Abstract. There was a minimum of nine nesting pairs of Little Eagles (Hieraaetus morphnoides) in the ACT in the 2018/19 breeding season. Seven pairs laid eggs and five pairs successfully fledged a chick each. Two pairs were seen attending nests but were not known to have laid eggs. Four additional breeding pairs were monitored in nearby NSW; single chicks were successfully reared by three of these and one nesting attempt failed. The main prey type was rabbits (61%), then small/medium-sized birds (32%) and lizards (7%). More rabbits and fewer birds and reptiles were eaten in 2018–19 than in 2017–18. Samples of birds’ movements were followed with GPS-satellite transmitters. Adult males ranged mostly within 2-5 km of their nest sites and they left their breeding areas in early March. By April one had flown 2000 km to northern Queensland, one 450 km to Melbourne and another had ranged between 50 km west of the ACT and 100 km to the east. Juvenile eagles stayed mostly within 2 km of their nest sites before they left the area in early March. By April, one juvenile had dispersed 2000 km to Northern Queensland and another 450 km to south-east Victoria, via Yorke Peninsula in South Australia. A juvenile reared in the ACT in 2017 flew to south-east Queensland in its first winter, then to south-east Victoria via South Australia in the following spring and summer.

Flight paths of Little Eagles that dispersed from the ACT post breeding season: 
three adult males (D2, X2 and Z5) and three young birds (B6, D4 and V2). 

The highlight of this year's report was the distribution of the birds out of the breeding season. The above map shows how both young and adult birds dispersed widely across eastern Australia. Click on the link above to read the full report.

Thursday, July 2, 2020

Confirmation of Little Eagle Hieraaetus morphnoides migration by satellite telemetry

Publication of the results from a study of the movements of a Little Eagle out of the breeding season using data downloaded from a GPS satellite transmitter fitted to the bird.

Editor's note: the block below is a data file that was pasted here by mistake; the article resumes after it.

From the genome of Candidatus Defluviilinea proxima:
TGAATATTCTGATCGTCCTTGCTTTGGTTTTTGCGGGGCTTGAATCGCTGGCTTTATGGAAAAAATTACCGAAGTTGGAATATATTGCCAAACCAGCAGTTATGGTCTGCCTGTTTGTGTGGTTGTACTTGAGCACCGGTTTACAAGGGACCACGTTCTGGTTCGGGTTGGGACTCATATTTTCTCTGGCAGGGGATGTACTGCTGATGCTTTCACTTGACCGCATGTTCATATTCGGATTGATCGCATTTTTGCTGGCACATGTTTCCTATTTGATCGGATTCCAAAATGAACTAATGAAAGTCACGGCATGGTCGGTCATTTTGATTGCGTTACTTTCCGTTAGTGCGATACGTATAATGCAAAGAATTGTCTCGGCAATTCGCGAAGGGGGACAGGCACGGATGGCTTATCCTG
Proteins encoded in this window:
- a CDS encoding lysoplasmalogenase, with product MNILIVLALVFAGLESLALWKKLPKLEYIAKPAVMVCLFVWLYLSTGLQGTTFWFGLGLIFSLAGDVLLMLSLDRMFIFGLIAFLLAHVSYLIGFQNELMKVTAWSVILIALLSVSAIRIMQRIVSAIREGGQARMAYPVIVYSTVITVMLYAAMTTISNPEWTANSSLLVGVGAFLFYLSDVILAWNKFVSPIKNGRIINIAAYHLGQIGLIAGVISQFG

Brawata. R., Rae. S., Gruber.B, Reid. S. & Roberts, D. (2019). Confirmation of little eagle (Hieraaetus morphnoides) migration by satellite telemetry. Australian Journal of Zoology, 66(4): 247-250. 

Abstract. The post-breeding migration of an adult male little eagle (Hieraaetus morphnoides) was followed from south-eastern Australia to the Northern Territory using a GPS satellite transmitter. The bird bred in open woodland habitat on the edge of the city of Canberra, Australian Capital Territory (ACT), before it flew more than 3300 km in 18 days, to winter in an area of eucalypt savannah in the Northern Territory. It remained there for 59 days, within a range of ~30 km2 , after which the last signal was transmitted. The bird was subsequently resighted back in its ACT territory at the end of winter, thus completing a return migration. This is the first confirmation of post-breeding migration for the species.

Map showing the north western movement of the male Little Eagle from Canberra in the Australian Capital Territory, to Kalala Station, near Daly Waters in the Northern Territory.

The study group have fitted GPS tags to 13 Little Eagles to date and continue to monitor their movements. Other birds have so far been recorded as far west as the York Peninsula in South Australia around eastern parts of New South Wales and Queensland, then north as far as the Cape York Peninsula.

Acknowledgment to J Olsen who helped by catching and tagging the first bird followed in this study.

Wednesday, July 1, 2020

The first annual report by the group on the breeding ecology of Little Eagles - 2018

A young male Little Eagle, recently fledged in the ACT.


Rae, S., Fletcher, D., Mulvaney, M., Davies, M., Roberts, D., and Olsen, P. (2018). Notes
on the breeding ecology of Little Eagles in the ACT in 2017/2018. Canberra Bird
Notes 43: 186-193. Open pdf

Abstract. This is a preliminary summary of findings from the first year of a long-term study of the Little Eagle (Hieraaetus morphnoides) in and near the ACT. There was a minimum of nine nesting pairs in the ACT in the 2017-2018 breeding season. Six pairs laid eggs and four chicks were reared; one from each of two nests and two from another. Three pairs were seen with nests but were not known to have laid eggs. Pairs were observed at two other locations and the public reported five further potential breeding locations in the ACT. Two additional nests were located in nearby NSW; a chick was reared in one nest and the other nesting attempt failed. Nests were regularly spaced, and found in woodland, partially cleared woodland or a windbreak. Nesting eagles did not appear to avoid or prefer to be near various urban features. The main prey type was small/medium-sized birds, although the most eaten individual species was Rabbit, and lizards were also taken.

This was a short report on the initial findings of the study, a baseline upon which to build the on-going project. As such, it determined an initial sample of Little Eagle pairs, territories and habitats to monitor in the study. Click on the link above to read the full report.